I felt so good about it that we went out for Wendy's for lunch today.  Cody donated blood and Evelyn went to watch.  I went in case Evelyn didn't want to watch.  But he'd already explained to her how it would work and we talked about it some more this morning.  The Red Cross people were super nice, Cody's a model blood donor, and Evelyn was super interested.  I wouldn't go so far to describe as a fun family outing, but she enjoyed meeting new people and feels pretty important knowing all the stuff she knows about blood donation now.  She says she'd like to try it sometime when she's bigger, and can sit still long enough.

She generally wants to do whatever it is we do.  Here she is doing yoga with Cody.  In 20 years, she plans to take my job.

After she and Cody ate snacks and split a bottled sweet tea, we asked him if he wanted to go to eat with us at our favorite restaurant.  I've been wanting fast food a lot here lately, and there was a Wendy's nearby.  It cost $10.69, and they got my order wrong.  Still a fabulous lunch.  I love Wendy's.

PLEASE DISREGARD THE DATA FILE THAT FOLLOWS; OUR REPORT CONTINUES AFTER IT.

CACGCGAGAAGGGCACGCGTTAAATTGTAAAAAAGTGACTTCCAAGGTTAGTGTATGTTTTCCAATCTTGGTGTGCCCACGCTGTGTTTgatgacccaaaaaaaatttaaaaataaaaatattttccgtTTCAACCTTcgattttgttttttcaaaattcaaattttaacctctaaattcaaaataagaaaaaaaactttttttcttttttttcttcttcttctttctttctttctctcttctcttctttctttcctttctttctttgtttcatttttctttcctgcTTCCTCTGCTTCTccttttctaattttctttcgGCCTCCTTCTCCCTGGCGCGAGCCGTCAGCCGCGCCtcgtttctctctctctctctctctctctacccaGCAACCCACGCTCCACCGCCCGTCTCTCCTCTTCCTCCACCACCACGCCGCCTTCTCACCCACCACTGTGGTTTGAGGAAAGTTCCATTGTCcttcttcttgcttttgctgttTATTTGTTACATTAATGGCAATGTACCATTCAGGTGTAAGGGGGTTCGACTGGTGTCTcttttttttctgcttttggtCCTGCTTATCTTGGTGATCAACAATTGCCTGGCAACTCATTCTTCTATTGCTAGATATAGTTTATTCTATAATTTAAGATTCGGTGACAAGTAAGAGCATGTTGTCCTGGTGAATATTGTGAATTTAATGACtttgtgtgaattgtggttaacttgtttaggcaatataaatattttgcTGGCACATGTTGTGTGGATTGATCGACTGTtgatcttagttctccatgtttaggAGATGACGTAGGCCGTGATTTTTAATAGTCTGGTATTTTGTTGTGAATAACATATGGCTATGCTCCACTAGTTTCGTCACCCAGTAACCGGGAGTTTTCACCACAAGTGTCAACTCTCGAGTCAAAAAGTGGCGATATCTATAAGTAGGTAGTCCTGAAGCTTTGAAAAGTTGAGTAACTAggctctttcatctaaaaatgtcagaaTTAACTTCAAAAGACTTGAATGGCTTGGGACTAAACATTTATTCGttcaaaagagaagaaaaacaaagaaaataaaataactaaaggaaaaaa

I need to switch some clothes into the dryer, and don't feel like doing math, so I'm not going to tally up what we've spent this week and this month altogether.  It's more than I wanted to spend, but it's not too terrible.  I was surprised at how little this has affected our usual spending, but we don't go out much in the winter and maybe we've got a better handle on our expenses than I thought.   

Thursday, February 18, 2016

Lent things

I'm never super clear on what a good way to observe Lent as a Protestant, but I am fairly certain telling Cody "Happy Lent Day!" last Wednesday was not the way you normally kick off the season.  I figure as long as I'm respectful (except for when I'm talking to my husband. Let's be real), it should be fine.  I'm going through my things, but somewhat differently than last year.